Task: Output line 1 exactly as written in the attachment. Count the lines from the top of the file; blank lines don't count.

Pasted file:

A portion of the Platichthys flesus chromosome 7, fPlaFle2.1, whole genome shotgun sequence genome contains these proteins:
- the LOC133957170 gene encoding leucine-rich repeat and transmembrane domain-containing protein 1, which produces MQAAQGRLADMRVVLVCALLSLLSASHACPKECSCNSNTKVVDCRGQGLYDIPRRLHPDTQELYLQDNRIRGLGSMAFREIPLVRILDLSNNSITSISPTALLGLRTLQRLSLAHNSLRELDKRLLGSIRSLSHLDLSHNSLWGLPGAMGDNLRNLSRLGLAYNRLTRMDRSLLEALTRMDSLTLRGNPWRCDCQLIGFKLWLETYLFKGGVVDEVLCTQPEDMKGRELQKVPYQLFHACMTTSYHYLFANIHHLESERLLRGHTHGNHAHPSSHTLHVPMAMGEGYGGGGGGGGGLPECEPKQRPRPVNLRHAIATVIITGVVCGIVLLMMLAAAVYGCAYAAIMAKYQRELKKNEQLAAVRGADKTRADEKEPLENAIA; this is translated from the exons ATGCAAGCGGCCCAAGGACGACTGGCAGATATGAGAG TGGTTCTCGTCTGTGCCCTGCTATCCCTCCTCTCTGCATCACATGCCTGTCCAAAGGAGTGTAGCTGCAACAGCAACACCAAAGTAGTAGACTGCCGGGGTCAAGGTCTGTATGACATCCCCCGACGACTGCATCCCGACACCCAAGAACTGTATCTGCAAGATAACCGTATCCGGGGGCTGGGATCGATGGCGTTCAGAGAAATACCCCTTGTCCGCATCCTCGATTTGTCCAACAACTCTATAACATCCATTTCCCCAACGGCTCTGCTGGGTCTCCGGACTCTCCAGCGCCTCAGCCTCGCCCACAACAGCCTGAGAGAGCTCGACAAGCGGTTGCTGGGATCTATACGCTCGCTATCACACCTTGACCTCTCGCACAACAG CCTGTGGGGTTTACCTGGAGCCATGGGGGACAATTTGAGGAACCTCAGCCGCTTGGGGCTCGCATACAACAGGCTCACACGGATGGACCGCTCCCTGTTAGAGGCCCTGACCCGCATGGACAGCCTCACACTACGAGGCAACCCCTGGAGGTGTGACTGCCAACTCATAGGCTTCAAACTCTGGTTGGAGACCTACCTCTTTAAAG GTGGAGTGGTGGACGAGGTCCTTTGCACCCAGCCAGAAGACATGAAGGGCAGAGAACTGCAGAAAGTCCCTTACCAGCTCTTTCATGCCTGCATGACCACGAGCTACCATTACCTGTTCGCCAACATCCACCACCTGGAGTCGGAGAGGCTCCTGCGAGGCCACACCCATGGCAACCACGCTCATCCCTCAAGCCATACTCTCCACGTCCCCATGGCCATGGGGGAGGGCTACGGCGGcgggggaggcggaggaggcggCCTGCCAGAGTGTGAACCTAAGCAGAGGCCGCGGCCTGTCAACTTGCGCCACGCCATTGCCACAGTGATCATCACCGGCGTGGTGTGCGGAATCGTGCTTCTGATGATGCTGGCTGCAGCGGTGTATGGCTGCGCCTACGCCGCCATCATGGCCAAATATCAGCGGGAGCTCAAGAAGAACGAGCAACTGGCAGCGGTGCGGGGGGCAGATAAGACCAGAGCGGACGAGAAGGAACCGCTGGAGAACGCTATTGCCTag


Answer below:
A portion of the Platichthys flesus chromosome 7, fPlaFle2.1, whole genome shotgun sequence genome contains these proteins: